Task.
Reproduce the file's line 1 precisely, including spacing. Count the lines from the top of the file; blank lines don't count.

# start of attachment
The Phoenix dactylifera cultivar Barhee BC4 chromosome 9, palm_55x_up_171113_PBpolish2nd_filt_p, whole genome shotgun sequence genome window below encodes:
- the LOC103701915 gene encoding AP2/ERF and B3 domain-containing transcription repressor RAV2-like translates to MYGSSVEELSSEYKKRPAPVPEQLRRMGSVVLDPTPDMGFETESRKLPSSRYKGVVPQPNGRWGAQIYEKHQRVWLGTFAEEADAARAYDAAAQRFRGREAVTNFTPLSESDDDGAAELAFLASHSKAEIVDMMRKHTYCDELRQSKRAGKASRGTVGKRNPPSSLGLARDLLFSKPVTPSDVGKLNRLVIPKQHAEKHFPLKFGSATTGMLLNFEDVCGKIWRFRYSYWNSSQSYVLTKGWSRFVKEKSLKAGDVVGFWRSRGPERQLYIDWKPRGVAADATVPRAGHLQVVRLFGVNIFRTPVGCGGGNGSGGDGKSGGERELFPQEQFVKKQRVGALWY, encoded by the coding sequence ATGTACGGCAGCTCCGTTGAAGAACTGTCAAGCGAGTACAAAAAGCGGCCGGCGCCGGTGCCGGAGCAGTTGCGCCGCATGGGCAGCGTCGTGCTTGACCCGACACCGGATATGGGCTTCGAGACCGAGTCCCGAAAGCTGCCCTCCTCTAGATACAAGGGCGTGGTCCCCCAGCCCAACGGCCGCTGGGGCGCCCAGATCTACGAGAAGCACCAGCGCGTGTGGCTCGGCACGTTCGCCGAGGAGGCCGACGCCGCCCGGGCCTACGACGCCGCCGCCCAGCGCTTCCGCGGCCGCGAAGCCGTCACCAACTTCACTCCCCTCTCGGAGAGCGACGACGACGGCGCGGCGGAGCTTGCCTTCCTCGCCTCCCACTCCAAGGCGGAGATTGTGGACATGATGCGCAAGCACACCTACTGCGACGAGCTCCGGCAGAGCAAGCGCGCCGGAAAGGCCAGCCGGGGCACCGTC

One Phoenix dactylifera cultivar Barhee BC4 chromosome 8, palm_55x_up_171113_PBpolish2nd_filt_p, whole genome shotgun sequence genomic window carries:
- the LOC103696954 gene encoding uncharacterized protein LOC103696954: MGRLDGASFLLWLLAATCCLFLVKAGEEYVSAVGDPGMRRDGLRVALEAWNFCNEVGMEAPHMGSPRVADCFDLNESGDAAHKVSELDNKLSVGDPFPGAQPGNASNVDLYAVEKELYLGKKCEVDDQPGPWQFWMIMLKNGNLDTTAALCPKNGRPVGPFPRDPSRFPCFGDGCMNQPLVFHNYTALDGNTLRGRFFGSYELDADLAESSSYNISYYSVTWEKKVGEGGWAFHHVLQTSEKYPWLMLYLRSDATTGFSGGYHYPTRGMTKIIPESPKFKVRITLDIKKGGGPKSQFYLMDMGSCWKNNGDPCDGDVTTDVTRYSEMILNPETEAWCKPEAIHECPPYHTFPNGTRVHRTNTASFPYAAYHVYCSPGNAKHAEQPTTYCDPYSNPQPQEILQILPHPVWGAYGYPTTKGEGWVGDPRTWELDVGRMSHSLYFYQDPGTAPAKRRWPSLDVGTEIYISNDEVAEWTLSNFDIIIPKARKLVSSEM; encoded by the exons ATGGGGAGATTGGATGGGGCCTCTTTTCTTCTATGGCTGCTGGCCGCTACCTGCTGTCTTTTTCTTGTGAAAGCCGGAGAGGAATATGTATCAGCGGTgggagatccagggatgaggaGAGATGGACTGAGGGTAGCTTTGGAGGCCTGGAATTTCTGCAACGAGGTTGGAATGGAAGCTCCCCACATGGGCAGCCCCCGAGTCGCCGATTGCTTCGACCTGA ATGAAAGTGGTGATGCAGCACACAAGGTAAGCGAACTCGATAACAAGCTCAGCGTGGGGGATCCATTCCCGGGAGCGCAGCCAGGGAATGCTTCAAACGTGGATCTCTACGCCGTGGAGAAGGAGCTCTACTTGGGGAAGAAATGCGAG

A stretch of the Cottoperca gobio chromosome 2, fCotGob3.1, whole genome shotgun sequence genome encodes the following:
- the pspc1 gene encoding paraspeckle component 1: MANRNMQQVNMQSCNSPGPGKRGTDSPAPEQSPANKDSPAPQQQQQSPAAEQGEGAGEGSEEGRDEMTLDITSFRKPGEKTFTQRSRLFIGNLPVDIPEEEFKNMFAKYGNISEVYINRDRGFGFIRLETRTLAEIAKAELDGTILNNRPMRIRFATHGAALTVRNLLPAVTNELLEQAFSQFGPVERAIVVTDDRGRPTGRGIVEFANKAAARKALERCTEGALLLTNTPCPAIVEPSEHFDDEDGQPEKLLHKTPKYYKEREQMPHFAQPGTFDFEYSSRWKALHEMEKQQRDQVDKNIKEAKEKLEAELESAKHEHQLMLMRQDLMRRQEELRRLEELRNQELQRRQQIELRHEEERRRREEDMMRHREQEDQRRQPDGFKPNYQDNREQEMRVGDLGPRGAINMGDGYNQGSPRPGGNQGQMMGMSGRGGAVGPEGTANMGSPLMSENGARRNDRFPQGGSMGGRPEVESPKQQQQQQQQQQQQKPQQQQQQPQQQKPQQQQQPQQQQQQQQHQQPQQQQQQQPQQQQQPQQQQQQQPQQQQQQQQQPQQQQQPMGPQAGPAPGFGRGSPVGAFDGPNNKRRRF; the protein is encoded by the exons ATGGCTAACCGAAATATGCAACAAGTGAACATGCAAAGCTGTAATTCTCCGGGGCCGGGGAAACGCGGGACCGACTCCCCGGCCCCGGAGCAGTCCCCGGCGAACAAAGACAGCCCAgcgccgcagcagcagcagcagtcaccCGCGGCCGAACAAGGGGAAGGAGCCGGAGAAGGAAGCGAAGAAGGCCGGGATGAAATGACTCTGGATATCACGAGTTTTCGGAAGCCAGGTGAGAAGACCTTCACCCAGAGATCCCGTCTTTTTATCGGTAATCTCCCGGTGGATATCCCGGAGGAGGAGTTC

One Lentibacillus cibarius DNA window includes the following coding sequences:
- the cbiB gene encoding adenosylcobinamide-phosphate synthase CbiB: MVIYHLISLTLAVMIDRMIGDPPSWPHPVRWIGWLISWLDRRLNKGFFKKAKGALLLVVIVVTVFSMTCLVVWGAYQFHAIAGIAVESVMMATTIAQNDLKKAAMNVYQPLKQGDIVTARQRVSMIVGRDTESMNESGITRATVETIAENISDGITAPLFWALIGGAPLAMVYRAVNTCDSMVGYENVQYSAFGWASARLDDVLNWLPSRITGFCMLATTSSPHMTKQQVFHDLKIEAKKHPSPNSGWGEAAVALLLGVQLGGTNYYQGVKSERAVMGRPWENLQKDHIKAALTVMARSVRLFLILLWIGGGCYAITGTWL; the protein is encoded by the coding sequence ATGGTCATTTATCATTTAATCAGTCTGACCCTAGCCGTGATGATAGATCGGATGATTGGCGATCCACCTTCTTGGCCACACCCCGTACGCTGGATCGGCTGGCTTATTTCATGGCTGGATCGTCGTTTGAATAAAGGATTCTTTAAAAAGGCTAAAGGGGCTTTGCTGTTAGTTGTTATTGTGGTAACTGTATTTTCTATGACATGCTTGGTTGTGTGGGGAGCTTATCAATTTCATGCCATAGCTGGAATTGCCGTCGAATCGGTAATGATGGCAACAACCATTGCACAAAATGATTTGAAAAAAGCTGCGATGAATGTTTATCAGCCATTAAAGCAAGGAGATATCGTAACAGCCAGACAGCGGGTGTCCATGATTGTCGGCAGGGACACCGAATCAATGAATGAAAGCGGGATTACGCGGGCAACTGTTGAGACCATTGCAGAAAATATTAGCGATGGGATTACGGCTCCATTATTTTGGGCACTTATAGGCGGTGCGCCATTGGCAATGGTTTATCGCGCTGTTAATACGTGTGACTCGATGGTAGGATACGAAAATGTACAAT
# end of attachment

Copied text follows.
The Phoenix dactylifera cultivar Barhee BC4 chromosome 9, palm_55x_up_171113_PBpolish2nd_filt_p, whole genome shotgun sequence genome window below encodes: